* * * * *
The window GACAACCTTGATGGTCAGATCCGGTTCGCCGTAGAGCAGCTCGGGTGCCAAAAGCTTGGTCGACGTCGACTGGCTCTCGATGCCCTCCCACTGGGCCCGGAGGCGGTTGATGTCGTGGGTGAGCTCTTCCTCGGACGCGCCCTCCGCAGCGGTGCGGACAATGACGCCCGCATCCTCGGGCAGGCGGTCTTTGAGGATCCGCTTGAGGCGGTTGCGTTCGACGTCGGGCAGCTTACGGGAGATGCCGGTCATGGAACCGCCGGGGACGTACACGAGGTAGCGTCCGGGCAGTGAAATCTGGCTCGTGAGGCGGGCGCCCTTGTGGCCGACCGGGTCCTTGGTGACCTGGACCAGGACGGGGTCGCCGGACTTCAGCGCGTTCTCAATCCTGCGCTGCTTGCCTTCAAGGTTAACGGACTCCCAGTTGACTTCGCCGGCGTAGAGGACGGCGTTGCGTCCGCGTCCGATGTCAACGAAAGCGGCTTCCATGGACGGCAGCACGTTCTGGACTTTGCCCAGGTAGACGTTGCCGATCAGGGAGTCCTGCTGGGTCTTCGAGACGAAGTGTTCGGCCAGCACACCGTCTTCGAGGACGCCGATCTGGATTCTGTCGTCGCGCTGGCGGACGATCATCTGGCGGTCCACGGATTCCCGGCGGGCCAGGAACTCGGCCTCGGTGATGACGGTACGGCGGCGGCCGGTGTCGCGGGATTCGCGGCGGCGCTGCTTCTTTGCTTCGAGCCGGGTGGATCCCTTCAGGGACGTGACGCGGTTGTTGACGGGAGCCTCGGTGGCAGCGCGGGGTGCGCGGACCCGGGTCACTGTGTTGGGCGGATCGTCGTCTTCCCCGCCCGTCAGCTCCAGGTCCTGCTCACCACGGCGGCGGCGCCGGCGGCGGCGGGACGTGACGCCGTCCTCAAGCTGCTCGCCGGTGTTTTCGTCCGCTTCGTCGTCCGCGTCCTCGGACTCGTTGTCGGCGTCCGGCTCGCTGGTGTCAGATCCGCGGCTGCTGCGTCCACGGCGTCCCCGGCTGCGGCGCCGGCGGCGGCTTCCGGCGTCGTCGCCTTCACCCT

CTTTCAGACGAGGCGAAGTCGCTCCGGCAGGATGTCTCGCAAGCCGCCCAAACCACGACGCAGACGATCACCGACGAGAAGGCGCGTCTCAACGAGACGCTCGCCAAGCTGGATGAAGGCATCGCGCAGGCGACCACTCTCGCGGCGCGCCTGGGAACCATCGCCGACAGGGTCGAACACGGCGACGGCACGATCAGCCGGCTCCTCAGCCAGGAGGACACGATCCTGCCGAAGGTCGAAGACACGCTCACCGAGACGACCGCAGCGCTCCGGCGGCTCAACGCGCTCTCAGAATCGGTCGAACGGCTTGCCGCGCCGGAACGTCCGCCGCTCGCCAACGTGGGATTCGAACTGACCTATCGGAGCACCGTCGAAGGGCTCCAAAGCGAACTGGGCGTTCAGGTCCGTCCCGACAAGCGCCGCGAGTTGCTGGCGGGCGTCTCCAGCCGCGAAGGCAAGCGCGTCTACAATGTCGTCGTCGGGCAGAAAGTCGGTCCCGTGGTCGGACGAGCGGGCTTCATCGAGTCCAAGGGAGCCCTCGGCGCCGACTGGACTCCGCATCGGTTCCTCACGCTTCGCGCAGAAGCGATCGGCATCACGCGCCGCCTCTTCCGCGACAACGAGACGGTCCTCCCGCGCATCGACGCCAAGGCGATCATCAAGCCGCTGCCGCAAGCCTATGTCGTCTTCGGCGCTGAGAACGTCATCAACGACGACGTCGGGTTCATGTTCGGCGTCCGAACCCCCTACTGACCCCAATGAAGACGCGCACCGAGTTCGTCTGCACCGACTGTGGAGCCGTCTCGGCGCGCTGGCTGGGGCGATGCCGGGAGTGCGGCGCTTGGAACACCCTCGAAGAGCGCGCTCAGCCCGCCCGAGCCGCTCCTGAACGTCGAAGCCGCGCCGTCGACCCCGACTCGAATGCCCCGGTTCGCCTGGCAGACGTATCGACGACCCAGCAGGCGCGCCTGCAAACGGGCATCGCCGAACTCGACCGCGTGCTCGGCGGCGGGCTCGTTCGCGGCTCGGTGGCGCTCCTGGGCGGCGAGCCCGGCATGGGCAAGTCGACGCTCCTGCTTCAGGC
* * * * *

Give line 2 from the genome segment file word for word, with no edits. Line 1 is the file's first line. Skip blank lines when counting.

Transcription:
CTTTCAGACGAGGCGAAGTCGCTCCGGCAGGATGTCTCGCAAGCCGCCCAAACCACGACGCAGACGATCACCGACGAGAAGGCGCGTCTCAACGAGACGCTCGCCAAGCTGGATGAAGGCATCGCGCAGGCGACCACTCTCGCGGCGCGCCTGGGAACCATCGCCGACAGGGTCGAACACGGCGACGGCACGATCAGCCGGCTCCTCAGCCAGGAGGACACGATCCTGCCGAAGGTCGAAGACACGCTCACCGAGACGACCGCAGCGCTCCGGCGGCTCAACGCGCTCTCAGAATCGGTCGAACGGCTTGCCGCGCCGGAACGTCCGCCGCTCGCCAACGTGGGATTCGAACTGACCTATCGGAGCACCGTCGAAGGGCTCCAAAGCGAACTGGGCGTTCAGGTCCGTCCCGACAAGCGCCGCGAGTTGCTGGCGGGCGTCTCCAGCCGCGAAGGCAAGCGCGTCTACAATGTCGTCGTCGGGCAGAAAGTCGGTCCCGTGGTCGGACGAGCGGGCTTCATCGAGTCCAAGGGAGCCCTCGGCGCCGACTGGACTCCGCATCGGTTCCTCACGCTTCGCGCAGAAGCGATCGGCATCACGCGCCGCCTCTTCCGCGACAACGAGACGGTCCTCCCGCGCATCGACGCCAAGGCGATCATCAAGCCGCTGCCGCAAGCCTATGTCGTCTTCGGCGCTGAGAACGTCATCAACGACGACGTCGGGTTCATGTTCGGCGTCCGAACCCCCTACTGACCCCAATGAAGACGCGCACCGAGTTCGTCTGCACCGACTGTGGAGCCGTCTCGGCGCGCTGGCTGGGGCGATGCCGGGAGTGCGGCGCTTGGAACACCCTCGAAGAGCGCGCTCAGCCCGCCCGAGCCGCTCCTGAACGTCGAAGCCGCGCCGTCGACCCCGACTCGAATGCCCCGGTTCGCCTGGCAGACGTATCGACGACCCAGCAGGCGCGCCTGCAAACGGGCATCGCCGAACTCGACCGCGTGCTCGGCGGCGGGCTCGTTCGCGGCTCGGTGGCGCTCCTGGGCGGCGAGCCCGGCATGGGCAAGTCGACGCTCCTGCTTCAGGC